Closeup of keyboard and computer in blended learning classroom

E-Learning and Digital Citizenship

In the fast-growing world of online and blended education, the concept of digital citizenship is becoming more of a driving force behind how our teachers and students use technology for learning.

It’s no longer enough for us to remember the virtual paths for accessing electronic file folders and storage systems where classroom materials and homework submissions are housed, or recall how to log into our courses remotely from our tablets. Digital citizenship adds an entirely new element to our e-learning lives; It establishes how each of us should appropriately and responsibly use, communicate, and interact with technology.

Defining Digital Citizenship

If you were to think about “citizenship” as being a term used to describe one’s relationship or affiliation within a particular society, then “digital citizenship” uses the same definition but within the context of a virtual community. A digital citizen, therefore, is someone who participates within a digital world—tasked with upholding appropriate behavior—where there are very few borders and a wealth of diversity. And because of the global accessibility that is now offered through virtual education programs, it is more important than ever to establish appropriate digital citizenship standards for interacting with one another online.

With digital citizenship, students and teachers from all over the world can connect with a mutual understanding of how to use their technology wisely and treat one another equally, despite differing cultural and religious backgrounds. This, in turn, helps everyone get along and creates a more positive learning environment for students and teachers.

Being a Good Digital Citizen

So what does being a good digital citizen look like? It means paying attention to online etiquette, following Internet laws, staying safe and secure online, and making ethical decisions when it comes to working in virtual classrooms. It also encompasses the dos and don’ts of online communication. This is vitally important in online and blended learning environments, where so much communication exists via emails, discussion forums, and chat rooms.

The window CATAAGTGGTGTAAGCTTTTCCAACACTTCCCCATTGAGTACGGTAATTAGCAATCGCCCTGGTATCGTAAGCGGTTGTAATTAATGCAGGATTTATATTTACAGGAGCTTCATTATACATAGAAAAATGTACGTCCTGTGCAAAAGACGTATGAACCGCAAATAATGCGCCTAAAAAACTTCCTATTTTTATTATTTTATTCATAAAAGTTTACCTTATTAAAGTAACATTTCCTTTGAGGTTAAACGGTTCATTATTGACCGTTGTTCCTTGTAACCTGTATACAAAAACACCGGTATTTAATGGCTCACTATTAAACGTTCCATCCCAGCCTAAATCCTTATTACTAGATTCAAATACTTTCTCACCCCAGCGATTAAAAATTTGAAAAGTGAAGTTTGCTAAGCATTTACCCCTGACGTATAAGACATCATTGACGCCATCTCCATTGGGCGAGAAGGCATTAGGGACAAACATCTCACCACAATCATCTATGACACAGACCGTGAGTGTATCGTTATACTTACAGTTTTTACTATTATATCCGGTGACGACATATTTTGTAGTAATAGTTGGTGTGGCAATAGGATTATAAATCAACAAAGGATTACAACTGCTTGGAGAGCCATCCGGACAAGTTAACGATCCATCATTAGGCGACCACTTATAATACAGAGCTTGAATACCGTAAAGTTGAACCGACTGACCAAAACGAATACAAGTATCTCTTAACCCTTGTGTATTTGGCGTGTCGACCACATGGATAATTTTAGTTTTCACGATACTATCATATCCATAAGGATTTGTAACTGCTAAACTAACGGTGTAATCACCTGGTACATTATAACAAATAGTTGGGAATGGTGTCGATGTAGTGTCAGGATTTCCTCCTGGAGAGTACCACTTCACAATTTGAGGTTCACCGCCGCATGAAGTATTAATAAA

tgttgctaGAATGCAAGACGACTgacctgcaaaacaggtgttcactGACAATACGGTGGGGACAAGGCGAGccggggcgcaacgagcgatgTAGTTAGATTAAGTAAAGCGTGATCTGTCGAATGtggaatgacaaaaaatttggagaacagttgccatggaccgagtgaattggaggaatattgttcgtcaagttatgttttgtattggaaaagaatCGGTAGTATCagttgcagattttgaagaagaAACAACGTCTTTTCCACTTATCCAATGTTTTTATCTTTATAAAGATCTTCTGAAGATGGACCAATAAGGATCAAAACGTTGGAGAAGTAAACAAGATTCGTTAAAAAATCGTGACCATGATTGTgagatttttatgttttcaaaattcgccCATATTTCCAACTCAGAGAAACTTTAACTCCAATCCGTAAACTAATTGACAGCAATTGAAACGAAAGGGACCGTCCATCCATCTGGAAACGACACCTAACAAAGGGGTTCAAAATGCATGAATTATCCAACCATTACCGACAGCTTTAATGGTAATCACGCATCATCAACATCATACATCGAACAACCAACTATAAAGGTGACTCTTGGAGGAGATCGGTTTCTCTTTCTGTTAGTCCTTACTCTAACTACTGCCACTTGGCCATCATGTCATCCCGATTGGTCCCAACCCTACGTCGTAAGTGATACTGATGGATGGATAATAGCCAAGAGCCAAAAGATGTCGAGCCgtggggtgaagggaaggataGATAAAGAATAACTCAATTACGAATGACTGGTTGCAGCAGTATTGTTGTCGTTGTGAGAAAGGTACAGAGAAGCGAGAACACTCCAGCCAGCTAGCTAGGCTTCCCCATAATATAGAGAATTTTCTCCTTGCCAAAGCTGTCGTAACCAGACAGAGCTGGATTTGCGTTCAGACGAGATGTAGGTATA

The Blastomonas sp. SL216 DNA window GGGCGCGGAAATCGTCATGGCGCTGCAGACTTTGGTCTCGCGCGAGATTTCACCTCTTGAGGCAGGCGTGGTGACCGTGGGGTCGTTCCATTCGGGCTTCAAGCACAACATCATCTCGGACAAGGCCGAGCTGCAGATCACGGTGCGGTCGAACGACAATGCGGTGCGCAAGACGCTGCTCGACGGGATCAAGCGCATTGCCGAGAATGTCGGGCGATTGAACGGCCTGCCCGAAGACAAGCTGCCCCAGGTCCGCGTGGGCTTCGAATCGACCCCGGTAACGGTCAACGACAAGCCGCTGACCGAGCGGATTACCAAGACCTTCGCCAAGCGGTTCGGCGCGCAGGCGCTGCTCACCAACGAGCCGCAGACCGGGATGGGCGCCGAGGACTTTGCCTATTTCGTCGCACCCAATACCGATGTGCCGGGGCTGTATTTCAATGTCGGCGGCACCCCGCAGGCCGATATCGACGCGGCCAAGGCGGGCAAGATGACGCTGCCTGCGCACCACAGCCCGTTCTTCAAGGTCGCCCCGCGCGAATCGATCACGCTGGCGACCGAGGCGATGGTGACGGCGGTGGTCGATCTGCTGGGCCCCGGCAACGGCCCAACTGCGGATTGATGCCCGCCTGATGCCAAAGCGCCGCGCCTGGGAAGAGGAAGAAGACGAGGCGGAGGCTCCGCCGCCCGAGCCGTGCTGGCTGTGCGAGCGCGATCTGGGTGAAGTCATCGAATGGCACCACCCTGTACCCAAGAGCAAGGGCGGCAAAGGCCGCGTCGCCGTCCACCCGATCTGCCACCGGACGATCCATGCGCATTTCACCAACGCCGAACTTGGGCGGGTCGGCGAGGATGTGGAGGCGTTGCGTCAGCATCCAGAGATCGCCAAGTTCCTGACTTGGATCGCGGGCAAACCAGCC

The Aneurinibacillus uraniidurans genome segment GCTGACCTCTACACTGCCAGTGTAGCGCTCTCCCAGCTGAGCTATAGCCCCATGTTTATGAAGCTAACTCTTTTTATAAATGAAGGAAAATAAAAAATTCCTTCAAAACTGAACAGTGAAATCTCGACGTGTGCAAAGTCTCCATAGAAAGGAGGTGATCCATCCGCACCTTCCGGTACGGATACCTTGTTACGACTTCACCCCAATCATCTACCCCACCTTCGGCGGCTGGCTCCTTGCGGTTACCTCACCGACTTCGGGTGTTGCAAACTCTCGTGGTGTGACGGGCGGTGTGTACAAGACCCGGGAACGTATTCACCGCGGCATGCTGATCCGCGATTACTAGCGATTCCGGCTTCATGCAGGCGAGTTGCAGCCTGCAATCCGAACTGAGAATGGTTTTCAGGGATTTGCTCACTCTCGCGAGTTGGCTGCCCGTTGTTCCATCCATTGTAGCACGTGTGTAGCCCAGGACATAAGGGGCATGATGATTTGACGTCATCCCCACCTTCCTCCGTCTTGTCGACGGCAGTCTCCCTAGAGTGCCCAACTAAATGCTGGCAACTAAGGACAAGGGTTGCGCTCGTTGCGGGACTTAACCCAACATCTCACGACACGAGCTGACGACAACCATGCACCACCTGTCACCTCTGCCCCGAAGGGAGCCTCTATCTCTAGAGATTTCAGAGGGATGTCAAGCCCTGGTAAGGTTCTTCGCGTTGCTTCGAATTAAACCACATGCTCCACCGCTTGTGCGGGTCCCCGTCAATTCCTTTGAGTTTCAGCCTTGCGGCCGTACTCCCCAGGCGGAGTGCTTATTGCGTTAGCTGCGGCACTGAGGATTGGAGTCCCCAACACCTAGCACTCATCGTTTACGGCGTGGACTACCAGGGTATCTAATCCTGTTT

Digital citizenship has an undeniable impact on e-learning programs. Teachers and students are learning more and more about the importance of being good digital citizens in order to ensure that online education is effective. And when students understand and practice digital citizenship in the classroom, the online learning environment becomes more than a place of collaboration, but a safe place, where they feel comfortable sharing ideas and can focus on what’s important—learning.

About the Author


Kyra Sheahan

Kyra has her MBA and BFA in creative writing and media arts from the University of Arizona. She spent over a decade working with a variety of academic publishers to develop digital, interactive curriculum for K-12 and higher education programs in the domestic and international markets. Kyra has worked as a Senior Editor for Edgenuity’s Product Development department for the past two years. She enjoys the creative and collaborative process of working with the many teams within Edgenuity to create content that will engage learners and make a difference in the lives of students.